Here's a look at the first half of the season for the New York Jets and a preview of what to expect in the second half:
First-half snapshot: Surprise! The Jets don't stink. Projected by many to be the worst team in the NFL, they've already won more games (four) than anyone could've expected. They convinced their harshest critics they're not tanking, which seemed to be the game plan after an offseason in which they blew up the roster. They still have personnel deficiencies, but this is a highly competitive team -- a credit to Todd Bowles and his coaching staff. They lost three games by seven points or fewer, with only one blowout defeat. If they hadn't lost their poise in a couple of fourth quarters, they could be 6-3 instead of 4-5. They're getting strong play from their young building blocks, namely Darron Lee, Jamal Adams, Marcus Maye and Robby Anderson. The downside: They've hurt their 2018 draft position, perhaps costing themselves a shot at a top quarterback. Grade: Average.
Midseason MVP: When Josh McCown signed last March, he was slapped with a label that no player wants -- bridge quarterback. He has proven that all bridges aren't created equal. Everybody's favorite journeyman has exceeded expectations. He's an ideal fit in coordinator John Morton's short-pass attack, having completed at least 60 percent of his passes in nine games. He already has six games with a 100-plus passer rating, which is kind of amazing when you consider he had only 16 in his first 14 seasons. Maybe 38 is the new 28.
Best moment: It was last Thursday's win over the Buffalo Bills. In their only prime-time game, the Jets dominated the so-called darlings of the AFC East, recording seven sacks and rushing for 194 yards. They played fast and physical, and they had fun doing it. They snapped a three-game losing streak, showing they weren't ready to fade into irrelevancy.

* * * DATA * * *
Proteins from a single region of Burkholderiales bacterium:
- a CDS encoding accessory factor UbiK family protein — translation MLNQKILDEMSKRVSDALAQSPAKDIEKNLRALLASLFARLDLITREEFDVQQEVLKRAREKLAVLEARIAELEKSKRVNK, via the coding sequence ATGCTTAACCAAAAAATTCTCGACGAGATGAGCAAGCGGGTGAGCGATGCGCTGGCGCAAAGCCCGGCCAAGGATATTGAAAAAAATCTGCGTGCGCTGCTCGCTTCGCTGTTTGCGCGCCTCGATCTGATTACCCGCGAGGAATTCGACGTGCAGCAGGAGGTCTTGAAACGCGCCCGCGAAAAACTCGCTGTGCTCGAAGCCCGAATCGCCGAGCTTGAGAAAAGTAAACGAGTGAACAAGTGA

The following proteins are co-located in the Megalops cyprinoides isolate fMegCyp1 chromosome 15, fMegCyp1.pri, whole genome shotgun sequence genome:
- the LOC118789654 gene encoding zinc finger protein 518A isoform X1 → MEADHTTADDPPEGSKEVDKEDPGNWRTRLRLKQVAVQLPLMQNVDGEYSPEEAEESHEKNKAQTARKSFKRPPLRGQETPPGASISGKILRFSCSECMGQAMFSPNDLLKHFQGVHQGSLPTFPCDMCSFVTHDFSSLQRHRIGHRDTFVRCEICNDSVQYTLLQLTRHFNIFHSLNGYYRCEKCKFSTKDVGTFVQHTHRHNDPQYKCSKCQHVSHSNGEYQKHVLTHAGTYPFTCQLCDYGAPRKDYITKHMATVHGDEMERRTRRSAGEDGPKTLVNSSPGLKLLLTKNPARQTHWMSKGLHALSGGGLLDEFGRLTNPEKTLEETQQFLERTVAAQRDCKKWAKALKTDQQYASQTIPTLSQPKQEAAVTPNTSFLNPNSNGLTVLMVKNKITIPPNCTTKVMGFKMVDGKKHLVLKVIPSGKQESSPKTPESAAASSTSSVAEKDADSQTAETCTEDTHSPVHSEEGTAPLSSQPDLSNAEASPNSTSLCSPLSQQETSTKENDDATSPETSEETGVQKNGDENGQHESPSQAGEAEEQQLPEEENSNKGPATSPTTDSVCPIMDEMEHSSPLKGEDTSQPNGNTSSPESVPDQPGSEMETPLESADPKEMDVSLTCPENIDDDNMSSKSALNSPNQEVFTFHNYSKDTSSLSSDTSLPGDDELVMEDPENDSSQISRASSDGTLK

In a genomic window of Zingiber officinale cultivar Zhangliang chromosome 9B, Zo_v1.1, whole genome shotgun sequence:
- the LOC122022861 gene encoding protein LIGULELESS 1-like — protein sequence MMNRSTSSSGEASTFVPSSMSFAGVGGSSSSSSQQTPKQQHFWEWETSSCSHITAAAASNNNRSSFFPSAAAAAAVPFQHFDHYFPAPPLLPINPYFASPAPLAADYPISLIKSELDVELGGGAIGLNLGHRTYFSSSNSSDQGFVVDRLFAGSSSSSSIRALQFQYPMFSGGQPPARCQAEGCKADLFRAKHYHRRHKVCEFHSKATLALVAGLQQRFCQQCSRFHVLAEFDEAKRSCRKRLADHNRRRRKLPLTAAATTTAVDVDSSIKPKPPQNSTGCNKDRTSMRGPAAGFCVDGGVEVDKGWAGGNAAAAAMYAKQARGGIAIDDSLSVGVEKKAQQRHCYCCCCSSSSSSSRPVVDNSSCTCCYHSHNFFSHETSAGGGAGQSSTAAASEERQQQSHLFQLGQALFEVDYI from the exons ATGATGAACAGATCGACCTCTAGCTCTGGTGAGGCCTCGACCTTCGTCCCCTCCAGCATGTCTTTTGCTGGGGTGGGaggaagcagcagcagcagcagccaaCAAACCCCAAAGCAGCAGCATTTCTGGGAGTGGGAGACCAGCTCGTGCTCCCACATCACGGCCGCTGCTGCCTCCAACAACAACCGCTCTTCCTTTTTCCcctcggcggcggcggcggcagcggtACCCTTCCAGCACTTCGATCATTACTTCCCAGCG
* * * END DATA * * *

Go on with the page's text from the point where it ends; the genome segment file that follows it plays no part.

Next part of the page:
Worst moment: The meltdown in Miami. The Jets blew a 14-point lead in the final 12 minutes and lost 31-28. Brutal. McCown was intercepted in the final minute on an overly aggressive pass, setting up the game-winning field goal. McCown said he felt "sick" after the game. The play typified a problem for the team -- the inability to perform in clutch situations.
Second-half outlook: The prevailing theme will be job security. Acting owner Christopher Johnson, calling the shots while older brother Woody serves an ambassadorship in England, says Bowles and general manager Mike Maccagnan will be evaluated based on the progress of the team, not wins and losses. Barring a collapse, it seems likely both will return. If they finish 6-10 or better, it's hard to imagine ownership pulling the plug. McCown's job also will be a hot topic. If they fall out of contention, the "play-the-kids" chorus will start chirping. Bowles is in no rush to make that move, which would be akin to waving the white flag. Neither Bryce Petty nor Christian Hackenberg is considered the future starter, so anything more than a one- or two-game audition would be pointless.